So far we have been able to develop a common framework for the machinery and context of the functional relationships at the unit of analysis of most interest (behavioral adaptation).
Next, we must provide a coherent correlation-based account for continuity across time scales. We are interested in demonstrating the continuity from "precursors" to "eventualities." This is a somewhat arbitrary distinction because changing evolutionary pressures could shift the time scale of an adaptation to a longer scale and then back to a shorter time scale. The meaning of "precursor" and "eventuality" would then become cloudy.
The first thing to do is to show that short-term adaptation could be selected from instantaneous adaptation through variation, selection, and nonregressive reproduction (i.e. short term adaptation could have adapatative advantage). From the opposite perspective the task is to show that short term adaptation could be seen as having emerged from instantaneous adaptation.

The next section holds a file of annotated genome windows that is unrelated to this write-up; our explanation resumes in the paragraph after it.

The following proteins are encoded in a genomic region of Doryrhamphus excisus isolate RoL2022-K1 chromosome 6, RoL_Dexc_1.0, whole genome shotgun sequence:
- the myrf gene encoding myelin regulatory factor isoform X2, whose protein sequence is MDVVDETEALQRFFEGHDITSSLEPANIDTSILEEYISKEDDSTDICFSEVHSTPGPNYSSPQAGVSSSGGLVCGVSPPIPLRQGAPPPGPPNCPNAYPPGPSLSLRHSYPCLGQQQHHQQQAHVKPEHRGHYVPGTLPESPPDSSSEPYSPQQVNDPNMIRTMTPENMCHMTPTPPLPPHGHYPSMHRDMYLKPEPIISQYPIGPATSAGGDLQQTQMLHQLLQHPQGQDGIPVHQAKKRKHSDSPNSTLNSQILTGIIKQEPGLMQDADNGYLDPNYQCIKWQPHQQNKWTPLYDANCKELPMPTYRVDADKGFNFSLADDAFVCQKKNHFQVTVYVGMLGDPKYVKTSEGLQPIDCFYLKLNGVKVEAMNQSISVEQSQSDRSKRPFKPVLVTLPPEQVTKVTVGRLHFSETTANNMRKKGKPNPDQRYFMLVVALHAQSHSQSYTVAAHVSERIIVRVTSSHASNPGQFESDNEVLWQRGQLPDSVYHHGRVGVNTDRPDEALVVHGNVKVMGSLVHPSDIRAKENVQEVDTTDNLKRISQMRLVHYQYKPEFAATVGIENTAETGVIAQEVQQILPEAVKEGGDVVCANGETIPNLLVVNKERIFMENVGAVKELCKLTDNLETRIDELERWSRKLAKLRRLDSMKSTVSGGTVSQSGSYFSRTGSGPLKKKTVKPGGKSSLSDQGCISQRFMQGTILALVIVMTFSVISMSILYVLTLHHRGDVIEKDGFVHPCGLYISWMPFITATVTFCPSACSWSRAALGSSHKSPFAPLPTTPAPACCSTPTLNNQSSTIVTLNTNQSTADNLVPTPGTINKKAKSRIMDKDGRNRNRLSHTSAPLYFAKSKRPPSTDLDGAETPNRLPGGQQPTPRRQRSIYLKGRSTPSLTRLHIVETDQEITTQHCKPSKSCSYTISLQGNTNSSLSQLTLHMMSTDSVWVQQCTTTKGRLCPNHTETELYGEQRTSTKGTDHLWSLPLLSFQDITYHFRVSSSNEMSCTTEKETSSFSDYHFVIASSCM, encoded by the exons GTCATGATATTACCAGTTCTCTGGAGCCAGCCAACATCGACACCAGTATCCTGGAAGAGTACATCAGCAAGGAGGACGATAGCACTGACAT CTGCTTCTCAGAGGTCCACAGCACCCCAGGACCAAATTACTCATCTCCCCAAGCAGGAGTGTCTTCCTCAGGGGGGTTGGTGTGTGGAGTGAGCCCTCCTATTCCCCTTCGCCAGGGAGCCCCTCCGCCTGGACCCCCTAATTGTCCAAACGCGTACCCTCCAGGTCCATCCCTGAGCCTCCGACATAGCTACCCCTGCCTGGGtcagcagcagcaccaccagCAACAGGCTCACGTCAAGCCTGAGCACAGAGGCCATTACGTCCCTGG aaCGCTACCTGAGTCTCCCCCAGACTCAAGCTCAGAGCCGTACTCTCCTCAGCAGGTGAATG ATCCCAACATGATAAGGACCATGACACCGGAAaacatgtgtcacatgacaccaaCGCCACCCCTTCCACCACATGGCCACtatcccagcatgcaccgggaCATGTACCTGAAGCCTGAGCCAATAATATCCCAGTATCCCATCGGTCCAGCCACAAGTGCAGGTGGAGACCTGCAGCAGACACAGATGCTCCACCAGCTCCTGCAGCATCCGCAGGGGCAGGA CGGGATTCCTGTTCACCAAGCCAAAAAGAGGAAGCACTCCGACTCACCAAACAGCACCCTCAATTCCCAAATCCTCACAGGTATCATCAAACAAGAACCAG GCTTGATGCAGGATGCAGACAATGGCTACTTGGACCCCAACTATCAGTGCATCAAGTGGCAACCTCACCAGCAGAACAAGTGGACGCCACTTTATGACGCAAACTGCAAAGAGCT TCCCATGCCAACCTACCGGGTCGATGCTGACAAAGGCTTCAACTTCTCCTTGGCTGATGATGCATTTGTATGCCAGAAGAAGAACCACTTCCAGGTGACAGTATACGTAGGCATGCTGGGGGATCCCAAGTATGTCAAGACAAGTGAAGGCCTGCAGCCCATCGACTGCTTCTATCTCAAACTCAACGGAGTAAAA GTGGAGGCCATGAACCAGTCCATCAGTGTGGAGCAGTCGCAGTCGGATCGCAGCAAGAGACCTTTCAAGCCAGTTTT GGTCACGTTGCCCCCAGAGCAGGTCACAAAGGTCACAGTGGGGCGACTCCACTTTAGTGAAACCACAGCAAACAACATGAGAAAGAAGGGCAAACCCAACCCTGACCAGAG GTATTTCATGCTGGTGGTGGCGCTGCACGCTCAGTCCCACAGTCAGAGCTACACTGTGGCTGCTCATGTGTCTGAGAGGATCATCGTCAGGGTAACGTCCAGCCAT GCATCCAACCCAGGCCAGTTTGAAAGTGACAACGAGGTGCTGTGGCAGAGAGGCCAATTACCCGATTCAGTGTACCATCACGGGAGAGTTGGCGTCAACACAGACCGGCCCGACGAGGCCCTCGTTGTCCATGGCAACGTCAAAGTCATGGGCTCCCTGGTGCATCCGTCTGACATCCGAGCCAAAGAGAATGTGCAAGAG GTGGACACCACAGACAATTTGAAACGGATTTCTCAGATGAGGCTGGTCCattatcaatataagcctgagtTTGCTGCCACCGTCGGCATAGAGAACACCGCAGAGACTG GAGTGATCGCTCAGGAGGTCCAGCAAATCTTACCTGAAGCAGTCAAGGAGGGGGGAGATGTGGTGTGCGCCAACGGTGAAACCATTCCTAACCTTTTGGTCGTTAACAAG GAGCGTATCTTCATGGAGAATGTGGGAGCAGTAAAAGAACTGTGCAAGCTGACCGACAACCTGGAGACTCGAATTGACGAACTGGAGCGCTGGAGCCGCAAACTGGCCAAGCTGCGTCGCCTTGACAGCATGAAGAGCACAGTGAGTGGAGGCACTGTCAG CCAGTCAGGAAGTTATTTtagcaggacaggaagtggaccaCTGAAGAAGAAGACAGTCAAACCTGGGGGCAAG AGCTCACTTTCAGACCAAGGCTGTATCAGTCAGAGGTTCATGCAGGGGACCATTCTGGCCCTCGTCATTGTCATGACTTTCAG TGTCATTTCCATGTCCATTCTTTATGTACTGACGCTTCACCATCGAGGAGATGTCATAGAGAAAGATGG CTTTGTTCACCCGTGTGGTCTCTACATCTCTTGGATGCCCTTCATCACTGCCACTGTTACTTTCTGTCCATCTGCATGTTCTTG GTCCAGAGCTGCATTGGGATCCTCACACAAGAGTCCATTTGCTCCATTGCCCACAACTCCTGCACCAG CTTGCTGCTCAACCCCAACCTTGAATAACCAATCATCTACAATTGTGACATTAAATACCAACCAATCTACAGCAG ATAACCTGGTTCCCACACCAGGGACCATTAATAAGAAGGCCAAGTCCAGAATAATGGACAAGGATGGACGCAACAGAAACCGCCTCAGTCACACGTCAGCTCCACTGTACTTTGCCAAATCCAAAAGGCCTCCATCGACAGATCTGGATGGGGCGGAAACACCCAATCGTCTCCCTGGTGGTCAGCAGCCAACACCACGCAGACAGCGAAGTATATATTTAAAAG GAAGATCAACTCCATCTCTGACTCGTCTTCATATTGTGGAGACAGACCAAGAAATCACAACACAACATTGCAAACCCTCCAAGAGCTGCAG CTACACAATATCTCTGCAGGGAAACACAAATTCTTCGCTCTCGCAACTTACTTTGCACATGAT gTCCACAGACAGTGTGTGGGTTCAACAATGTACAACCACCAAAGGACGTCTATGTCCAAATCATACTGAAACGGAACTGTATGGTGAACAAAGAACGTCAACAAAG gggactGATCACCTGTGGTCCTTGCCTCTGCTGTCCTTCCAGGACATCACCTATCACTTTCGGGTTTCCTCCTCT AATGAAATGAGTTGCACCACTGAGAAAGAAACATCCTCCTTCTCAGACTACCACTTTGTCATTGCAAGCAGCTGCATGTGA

Stimulus A (e.g. bell) produces response A' (e.g. orienting reflex). Stimulus B (e.g. meat powder) produces response B' (e.g. salivation). Neither relationship requires any ontogenic experience.
The precursor of learning is obviously the reception of the stimuli. The eventuality of exposure to a correlated stimulus relationship is learning. Given the "reception" of warning stimuli, a "reaction" to functionally significant stimuli, and a correlation between the CS and the US: then 1) if preparation (i.e. some behavior prompted by the CS which makes the animal better able to deal with the US) has reproductive significance then the capacity to learn will be the eventuality in the species and 2) if preparation has had evolutionary significance then learning will occur in the individual.
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